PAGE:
Attorney General’s inaction on OTB

Letitia James has yet to respond to OTB defying a ruling from her office that prohibits board members from accepting free health, dental and vision insurance

Last fall, an attorney representing New York State Comptroller Thomas DiNapoli asked Attorney General Letitia James to take yet another look at the gold-plated health insurance Western Regional Off-Track Betting Corp. is still providing to its part-time board directors. 

The comptroller’s referral, made in September, called on the attorney general’s Taxpayer Protection Bureau to take “appropriate action,” noting that DiNapoli’s office deemed the practice “impermissible” in keeping with a prior attorney general’s opinion that “unambiguously” stated the same. 

It’s now been nearly eight months since the referral was made. 

What has the attorney general’s Taxpayers Protection Bureau done in that time?

There’s no evidence to suggest it has done anything.

If it has, representatives from James’ office aren’t saying. 

In April, in response to inquiries from Investigative Post, a spokesperson for James said the attorney general’s office planned to respond. No response ever came.

A DiNapoli spokesperson told Investigative Post the comptroller has not received any updates from the attorney general’s office either. 


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The lack of action from the attorney general drew criticism last week from former state Sen. George Maziarz, who has filed a lawsuit against OTB officials, alleging they have misused agency funds. 

During a series of press conferences Thursday following the filing of the lawsuit, Maziarz pointed to what he said were the “unlawful” health insurance perks for OTB directors as one example of the agency’s disregard for taxpayers.

“These health insurance benefits are the best and most expensive health insurance benefits you can buy, and it’s paid for by New York State taxpayers,” he said. 

The attorney general’s office previously weighed in on the matter in 2008, determining that OTB board directors are not eligible to receive health insurance through the agency.   

In 2019, attorneys from Barclay Damon, a law firm hired by OTB to examine the issue, recommended agency directors stop accepting the benefits.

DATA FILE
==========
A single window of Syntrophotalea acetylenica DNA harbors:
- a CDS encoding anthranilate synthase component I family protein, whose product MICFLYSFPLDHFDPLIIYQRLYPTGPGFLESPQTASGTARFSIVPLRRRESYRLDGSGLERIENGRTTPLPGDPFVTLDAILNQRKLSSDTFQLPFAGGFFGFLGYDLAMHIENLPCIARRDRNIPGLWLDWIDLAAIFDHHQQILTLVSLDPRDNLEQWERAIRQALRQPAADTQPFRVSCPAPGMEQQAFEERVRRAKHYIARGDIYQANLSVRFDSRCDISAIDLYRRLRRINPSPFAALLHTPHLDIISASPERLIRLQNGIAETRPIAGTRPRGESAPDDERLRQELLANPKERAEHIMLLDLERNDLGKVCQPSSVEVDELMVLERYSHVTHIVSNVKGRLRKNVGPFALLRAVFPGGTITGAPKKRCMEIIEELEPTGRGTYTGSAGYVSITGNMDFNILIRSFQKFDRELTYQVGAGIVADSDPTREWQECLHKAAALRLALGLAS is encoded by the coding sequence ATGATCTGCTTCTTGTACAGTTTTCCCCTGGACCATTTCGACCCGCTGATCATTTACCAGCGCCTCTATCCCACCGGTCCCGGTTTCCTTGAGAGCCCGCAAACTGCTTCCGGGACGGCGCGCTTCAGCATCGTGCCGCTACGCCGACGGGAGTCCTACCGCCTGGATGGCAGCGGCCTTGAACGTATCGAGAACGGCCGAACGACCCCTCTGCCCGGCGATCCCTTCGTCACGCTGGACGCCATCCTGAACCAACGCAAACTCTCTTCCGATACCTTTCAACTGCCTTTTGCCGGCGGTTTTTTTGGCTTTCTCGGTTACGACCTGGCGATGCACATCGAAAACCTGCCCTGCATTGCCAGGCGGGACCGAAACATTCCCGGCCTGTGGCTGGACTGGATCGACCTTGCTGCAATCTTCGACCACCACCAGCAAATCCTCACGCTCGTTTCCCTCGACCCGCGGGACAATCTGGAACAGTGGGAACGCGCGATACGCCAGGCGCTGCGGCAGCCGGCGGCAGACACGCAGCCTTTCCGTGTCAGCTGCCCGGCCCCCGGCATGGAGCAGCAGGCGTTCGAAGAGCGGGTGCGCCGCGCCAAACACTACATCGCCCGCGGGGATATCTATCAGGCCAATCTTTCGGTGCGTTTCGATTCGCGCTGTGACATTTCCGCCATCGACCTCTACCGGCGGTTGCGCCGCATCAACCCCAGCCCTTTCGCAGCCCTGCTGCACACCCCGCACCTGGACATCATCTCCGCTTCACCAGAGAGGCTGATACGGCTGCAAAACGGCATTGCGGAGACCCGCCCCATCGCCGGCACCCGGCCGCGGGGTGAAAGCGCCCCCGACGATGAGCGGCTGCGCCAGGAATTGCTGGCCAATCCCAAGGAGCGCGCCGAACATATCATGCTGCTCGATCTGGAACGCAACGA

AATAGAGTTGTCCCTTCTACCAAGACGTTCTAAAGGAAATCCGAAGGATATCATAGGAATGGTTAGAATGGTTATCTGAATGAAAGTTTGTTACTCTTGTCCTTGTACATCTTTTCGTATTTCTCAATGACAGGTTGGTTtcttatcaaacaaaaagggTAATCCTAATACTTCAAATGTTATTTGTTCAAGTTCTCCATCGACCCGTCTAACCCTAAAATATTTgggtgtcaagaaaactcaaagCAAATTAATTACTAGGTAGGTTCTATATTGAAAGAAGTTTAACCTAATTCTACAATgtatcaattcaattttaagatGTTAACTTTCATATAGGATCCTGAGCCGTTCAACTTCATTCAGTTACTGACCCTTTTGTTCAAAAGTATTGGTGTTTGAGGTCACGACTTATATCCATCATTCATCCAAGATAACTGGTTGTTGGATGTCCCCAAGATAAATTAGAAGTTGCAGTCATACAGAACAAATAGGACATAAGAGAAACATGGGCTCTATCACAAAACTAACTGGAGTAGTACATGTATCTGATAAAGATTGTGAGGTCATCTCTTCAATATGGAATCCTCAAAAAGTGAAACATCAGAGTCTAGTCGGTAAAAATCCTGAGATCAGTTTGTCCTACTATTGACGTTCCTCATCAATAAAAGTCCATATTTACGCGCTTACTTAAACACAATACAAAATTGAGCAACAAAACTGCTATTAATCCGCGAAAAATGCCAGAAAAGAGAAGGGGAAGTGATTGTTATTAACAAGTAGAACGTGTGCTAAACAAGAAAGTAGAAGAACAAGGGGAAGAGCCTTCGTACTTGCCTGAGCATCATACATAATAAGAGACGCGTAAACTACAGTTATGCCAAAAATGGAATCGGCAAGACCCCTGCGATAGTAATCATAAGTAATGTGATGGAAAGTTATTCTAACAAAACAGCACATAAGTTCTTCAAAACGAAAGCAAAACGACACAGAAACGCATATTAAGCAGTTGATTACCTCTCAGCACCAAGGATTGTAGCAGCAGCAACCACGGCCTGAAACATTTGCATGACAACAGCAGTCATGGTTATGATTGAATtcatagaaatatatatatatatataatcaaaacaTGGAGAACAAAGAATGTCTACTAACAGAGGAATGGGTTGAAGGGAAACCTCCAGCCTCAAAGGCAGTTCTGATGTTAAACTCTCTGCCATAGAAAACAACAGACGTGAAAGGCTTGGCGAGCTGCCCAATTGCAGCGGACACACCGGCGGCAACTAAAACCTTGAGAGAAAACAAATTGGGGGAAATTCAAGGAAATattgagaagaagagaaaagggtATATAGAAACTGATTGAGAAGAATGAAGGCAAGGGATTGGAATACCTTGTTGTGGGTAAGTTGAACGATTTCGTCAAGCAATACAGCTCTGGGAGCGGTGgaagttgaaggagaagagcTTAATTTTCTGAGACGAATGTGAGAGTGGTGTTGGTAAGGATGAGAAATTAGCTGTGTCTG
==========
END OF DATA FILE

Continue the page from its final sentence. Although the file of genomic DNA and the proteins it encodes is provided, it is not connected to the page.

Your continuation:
OTB, a public benefit corporation that manages Batavia Downs harness track and casino and off-track betting locations across western and central New York, provides free health, dental and vision insurance to its 16 board directors who are required to attend two meetings per month. Board members who serve for at least 10 years are eligible for lifetime coverage. In 2017, Investigative Post reported that 13 of 17 active board members received coverage that cost OTB $229,800. 

Following Maziarz’s press conferences last week, CEO Henry Wojtaszek challenged the former senator’s assertion that providing OTB board members health insurance is “illegal.”  Wojtaszek said the attorneys hired by OTB did recommend the practice be discontinued. But he also cited an“older comptroller’s opinion” dating back to 1978 that suggested, contrary to Maziarz’s assertion, that providing the health insurance was permissible. 

Jennifer Freeman, a spokesperson for DiNapoli, told Investigative Post that the state comptroller has “repeatedly and unambiguously” informed the OTB that the “old 1978 opinion” was “directly repudiated” years ago as part of audit reports done in 2007 and again by the attorney general’s office in its 2008 opinion.  

“While we will not comment on pending litigation, we urge the OTB to take appropriate action to recover improperly spent monies,” she said.